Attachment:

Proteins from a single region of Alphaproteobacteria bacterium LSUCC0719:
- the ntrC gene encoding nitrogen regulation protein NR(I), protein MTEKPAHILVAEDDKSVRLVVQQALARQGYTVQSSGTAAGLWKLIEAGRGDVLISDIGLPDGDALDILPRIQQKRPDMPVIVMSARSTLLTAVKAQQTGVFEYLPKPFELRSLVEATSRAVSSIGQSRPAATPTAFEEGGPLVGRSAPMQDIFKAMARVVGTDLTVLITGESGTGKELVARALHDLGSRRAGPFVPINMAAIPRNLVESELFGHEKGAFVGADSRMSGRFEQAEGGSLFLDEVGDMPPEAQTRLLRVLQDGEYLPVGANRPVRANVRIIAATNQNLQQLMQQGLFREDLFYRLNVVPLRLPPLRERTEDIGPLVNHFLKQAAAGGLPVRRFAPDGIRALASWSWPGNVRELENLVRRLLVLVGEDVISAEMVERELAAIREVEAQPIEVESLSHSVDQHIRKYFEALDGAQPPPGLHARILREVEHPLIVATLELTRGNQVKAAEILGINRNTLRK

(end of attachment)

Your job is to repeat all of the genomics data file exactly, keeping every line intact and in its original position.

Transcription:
Proteins from a single region of Alphaproteobacteria bacterium LSUCC0719:
- the ntrC gene encoding nitrogen regulation protein NR(I), protein MTEKPAHILVAEDDKSVRLVVQQALARQGYTVQSSGTAAGLWKLIEAGRGDVLISDIGLPDGDALDILPRIQQKRPDMPVIVMSARSTLLTAVKAQQTGVFEYLPKPFELRSLVEATSRAVSSIGQSRPAATPTAFEEGGPLVGRSAPMQDIFKAMARVVGTDLTVLITGESGTGKELVARALHDLGSRRAGPFVPINMAAIPRNLVESELFGHEKGAFVGADSRMSGRFEQAEGGSLFLDEVGDMPPEAQTRLLRVLQDGEYLPVGANRPVRANVRIIAATNQNLQQLMQQGLFREDLFYRLNVVPLRLPPLRERTEDIGPLVNHFLKQAAAGGLPVRRFAPDGIRALASWSWPGNVRELENLVRRLLVLVGEDVISAEMVERELAAIREVEAQPIEVESLSHSVDQHIRKYFEALDGAQPPPGLHARILREVEHPLIVATLELTRGNQVKAAEILGINRNTLRK